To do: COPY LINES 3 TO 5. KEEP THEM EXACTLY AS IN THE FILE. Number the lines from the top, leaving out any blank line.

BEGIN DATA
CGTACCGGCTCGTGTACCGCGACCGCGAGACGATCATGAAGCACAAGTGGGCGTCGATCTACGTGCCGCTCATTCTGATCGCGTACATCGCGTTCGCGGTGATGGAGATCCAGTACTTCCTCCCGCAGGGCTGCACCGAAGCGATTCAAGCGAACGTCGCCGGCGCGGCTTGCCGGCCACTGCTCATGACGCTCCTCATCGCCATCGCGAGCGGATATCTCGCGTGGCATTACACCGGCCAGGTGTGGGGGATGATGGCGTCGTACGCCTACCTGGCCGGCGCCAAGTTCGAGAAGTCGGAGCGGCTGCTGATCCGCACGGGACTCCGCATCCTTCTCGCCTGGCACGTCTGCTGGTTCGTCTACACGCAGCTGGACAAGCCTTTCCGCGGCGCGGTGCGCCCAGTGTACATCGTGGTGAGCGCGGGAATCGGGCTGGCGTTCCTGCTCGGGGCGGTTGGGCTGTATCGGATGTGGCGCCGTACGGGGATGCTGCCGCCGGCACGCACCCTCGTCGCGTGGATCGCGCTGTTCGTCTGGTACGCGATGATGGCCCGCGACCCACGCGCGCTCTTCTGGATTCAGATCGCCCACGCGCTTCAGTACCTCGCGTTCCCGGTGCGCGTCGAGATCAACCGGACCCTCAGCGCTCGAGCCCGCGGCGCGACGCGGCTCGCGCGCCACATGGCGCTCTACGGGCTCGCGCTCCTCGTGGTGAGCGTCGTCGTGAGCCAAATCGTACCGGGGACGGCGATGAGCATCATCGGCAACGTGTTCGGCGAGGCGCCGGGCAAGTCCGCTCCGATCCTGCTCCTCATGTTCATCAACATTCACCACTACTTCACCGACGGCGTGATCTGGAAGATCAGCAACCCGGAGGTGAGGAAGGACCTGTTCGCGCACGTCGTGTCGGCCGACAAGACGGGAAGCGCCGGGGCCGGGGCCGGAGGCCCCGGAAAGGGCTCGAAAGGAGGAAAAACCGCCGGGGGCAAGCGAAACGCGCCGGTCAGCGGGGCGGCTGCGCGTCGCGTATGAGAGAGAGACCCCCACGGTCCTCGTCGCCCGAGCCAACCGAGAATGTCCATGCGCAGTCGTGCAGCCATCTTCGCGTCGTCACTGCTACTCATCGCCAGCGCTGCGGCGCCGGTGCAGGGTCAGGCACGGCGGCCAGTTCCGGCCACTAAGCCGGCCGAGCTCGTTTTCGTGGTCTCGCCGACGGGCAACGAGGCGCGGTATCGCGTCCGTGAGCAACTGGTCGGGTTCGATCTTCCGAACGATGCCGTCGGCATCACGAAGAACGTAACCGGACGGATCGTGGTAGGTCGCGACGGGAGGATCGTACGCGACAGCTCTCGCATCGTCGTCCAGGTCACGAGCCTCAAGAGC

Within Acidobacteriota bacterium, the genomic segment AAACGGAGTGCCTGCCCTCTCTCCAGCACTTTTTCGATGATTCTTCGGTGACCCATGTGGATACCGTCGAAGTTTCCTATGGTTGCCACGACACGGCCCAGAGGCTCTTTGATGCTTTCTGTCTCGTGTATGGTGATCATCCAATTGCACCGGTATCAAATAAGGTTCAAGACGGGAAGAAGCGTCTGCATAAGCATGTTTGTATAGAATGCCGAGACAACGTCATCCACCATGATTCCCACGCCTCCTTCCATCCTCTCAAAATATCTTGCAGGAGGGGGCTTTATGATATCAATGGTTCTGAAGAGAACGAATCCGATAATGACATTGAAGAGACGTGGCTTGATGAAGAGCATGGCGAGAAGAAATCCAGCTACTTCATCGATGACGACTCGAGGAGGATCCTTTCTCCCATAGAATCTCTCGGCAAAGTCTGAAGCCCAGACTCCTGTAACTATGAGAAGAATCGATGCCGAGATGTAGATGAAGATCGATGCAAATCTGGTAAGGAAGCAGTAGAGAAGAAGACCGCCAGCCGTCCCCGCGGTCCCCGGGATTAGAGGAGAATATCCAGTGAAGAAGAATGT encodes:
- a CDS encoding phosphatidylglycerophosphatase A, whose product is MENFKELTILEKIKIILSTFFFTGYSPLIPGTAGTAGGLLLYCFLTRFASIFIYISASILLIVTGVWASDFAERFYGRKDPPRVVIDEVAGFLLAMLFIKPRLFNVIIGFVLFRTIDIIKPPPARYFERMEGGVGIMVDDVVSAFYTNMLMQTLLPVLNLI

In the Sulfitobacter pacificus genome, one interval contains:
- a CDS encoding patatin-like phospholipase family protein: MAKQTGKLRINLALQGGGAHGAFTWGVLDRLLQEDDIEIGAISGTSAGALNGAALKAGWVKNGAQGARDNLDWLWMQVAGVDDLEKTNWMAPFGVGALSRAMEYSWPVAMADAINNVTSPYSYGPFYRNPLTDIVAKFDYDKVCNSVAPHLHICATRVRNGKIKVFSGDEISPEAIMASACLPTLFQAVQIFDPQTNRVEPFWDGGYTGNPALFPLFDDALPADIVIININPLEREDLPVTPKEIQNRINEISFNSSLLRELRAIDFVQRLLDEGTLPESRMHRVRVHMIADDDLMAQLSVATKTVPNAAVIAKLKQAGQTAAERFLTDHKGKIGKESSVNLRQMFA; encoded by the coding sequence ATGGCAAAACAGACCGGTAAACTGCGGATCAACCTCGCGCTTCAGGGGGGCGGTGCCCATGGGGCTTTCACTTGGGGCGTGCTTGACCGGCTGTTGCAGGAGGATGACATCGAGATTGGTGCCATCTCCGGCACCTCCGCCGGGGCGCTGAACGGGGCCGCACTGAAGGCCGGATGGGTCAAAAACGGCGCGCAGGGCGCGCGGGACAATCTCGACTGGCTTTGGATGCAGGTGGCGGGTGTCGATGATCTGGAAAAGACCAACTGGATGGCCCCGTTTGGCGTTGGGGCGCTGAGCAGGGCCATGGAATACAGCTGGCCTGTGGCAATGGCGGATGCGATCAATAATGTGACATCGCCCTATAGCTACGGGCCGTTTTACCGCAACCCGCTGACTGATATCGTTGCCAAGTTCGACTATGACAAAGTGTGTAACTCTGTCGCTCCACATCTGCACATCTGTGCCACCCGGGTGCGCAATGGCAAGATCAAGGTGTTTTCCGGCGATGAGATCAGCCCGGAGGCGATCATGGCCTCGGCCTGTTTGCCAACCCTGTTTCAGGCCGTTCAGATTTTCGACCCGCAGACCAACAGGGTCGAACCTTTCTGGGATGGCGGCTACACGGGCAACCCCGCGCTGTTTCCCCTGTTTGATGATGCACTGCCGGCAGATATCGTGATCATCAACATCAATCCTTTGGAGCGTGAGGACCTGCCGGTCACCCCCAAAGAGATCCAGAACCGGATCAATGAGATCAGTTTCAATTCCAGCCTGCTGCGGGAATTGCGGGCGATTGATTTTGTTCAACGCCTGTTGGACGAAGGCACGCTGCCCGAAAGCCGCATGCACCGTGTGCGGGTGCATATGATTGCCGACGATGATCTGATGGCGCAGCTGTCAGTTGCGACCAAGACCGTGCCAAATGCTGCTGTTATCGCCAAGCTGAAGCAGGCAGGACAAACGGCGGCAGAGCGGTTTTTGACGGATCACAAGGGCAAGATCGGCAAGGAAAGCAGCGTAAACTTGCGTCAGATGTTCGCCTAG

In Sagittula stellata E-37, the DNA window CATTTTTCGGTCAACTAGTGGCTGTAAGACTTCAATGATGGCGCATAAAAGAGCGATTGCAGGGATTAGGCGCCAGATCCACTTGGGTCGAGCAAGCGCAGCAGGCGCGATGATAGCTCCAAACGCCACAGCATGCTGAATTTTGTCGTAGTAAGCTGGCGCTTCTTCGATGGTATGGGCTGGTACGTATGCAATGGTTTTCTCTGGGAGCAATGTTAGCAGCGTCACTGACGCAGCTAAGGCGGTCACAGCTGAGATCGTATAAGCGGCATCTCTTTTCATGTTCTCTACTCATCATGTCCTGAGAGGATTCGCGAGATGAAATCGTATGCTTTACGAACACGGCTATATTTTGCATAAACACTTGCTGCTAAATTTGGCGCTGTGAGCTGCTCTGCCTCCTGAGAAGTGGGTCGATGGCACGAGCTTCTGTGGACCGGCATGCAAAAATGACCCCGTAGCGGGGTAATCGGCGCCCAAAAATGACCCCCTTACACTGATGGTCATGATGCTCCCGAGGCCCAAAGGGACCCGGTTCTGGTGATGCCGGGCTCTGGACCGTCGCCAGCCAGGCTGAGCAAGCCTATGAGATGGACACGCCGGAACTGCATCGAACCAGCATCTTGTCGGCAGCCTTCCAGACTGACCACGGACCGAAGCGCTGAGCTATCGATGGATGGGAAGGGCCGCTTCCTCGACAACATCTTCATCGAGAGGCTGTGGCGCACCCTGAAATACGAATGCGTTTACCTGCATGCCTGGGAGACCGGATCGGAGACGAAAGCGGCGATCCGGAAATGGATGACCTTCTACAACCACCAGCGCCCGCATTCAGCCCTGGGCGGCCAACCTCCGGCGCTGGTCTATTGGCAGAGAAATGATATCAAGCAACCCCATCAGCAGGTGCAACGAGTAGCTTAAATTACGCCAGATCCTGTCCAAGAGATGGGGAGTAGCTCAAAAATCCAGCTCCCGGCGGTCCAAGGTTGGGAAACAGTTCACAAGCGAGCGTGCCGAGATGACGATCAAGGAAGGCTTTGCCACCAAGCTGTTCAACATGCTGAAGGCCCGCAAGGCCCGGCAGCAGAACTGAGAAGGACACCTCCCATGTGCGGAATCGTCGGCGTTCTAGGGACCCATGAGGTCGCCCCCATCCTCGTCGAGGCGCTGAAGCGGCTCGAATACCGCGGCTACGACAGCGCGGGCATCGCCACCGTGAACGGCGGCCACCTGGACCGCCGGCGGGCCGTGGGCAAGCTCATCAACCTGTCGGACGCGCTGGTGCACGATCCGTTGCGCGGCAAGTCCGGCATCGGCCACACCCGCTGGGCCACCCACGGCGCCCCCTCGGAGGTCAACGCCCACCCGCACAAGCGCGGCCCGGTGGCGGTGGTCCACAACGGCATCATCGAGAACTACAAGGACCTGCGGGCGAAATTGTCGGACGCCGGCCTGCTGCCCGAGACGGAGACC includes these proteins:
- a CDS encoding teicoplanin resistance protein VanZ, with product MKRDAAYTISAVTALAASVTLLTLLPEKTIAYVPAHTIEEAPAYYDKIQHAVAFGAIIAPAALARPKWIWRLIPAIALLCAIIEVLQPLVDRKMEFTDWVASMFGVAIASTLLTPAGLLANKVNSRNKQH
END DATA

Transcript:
- a CDS encoding phosphatidylglycerophosphatase A, whose product is MENFKELTILEKIKIILSTFFFTGYSPLIPGTAGTAGGLLLYCFLTRFASIFIYISASILLIVTGVWASDFAERFYGRKDPPRVVIDEVAGFLLAMLFIKPRLFNVIIGFVLFRTIDIIKPPPARYFERMEGGVGIMVDDVVSAFYTNMLMQTLLPVLNLI

In the Sulfitobacter pacificus genome, one interval contains:
- a CDS encoding patatin-like phospholipase family protein: MAKQTGKLRINLALQGGGAHGAFTWGVLDRLLQEDDIEIGAISGTSAGALNGAALKAGWVKNGAQGARDNLDWLWMQVAGVDDLEKTNWMAPFGVGALSRAMEYSWPVAMADAINNVTSPYSYGPFYRNPLTDIVAKFDYDKVCNSVAPHLHICATRVRNGKIKVFSGDEISPEAIMASACLPTLFQAVQIFDPQTNRVEPFWDGGYTGNPALFPLFDDALPADIVIININPLEREDLPVTPKEIQNRINEISFNSSLLRELRAIDFVQRLLDEGTLPESRMHRVRVHMIADDDLMAQLSVATKTVPNAAVIAKLKQAGQTAAERFLTDHKGKIGKESSVNLRQMFA; encoded by the coding sequence ATGGCAAAACAGACCGGTAAACTGCGGATCAACCTCGCGCTTCAGGGGGGCGGTGCCCATGGGGCTTTCACTTGGGGCGTGCTTGACCGGCTGTTGCAGGAGGATGACATCGAGATTGGTGCCATCTCCGGCACCTCCGCCGGGGCGCTGAACGGGGCCGCACTGAAGGCCGGATGGGTCAAAAACGGCGCGCAGGGCGCGCGGGACAATCTCGACTGGCTTTGGATGCAGGTGGCGGGTGTCGATGATCTGGAAAAGACCAACTGGATGGCCCCGTTTGGCGTTGGGGCGCTGAGCAGGGCCATGGAATACAGCTGGCCTGTGGCAATGGCGGATGCGATCAATAATGTGACATCGCCCTATAGCTACGGGCCGTTTTACCGCAACCCGCTGACTGATATCGTTGCCAAGTTCGACTATGACAAAGTGTGTAACTCTGTCGCTCCACATCTGCACATCTGTGCCACCCGGGTGCGCAATGGCAAGATCAAGGTGTTTTCCGGCGATGAGATCAGCCCGGAGGCGATCATGGCCTCGGCCTGTTTGCCAACCCTGTTTCAGGCCGTTCAGATTTTCGACCCGCAGACCAACAGGGTCGAACCTTTCTGGGATGGCGGCTACACGGGCAACCCCGCGCTGTTTCCCCTGTTTGATGATGCACTGCCGGCAGATATCGTGATCATCAACATCAATCCTTTGGAGCGTGAGGACCTGCCGGTCACCCCCAAAGAGATCCAGAACCGGATCAATGAGATCAGTTTCAATTCCAGCCTGCTGCGGGAATTGCGGGCGATTGATTTTGTTCAACGCCTGTTGGACGAAGGCACGCTGCCCGAAAGCCGCATGCACCGTGTGCGGGTGCATATGATTGCCGACGATGATCTGATGGCGCAGCTGTCAGTTGCGACCAAGACCGTGCCAAATGCTGCTGTTATCGCCAAGCTGAAGCAGGCAGGACAAACGGCGGCAGAGCGGTTTTTGACGGATCACAAGGGCAAGATCGGCAAGGAAAGCAGCGTAAACTTGCGTCAGATGTTCGCCTAG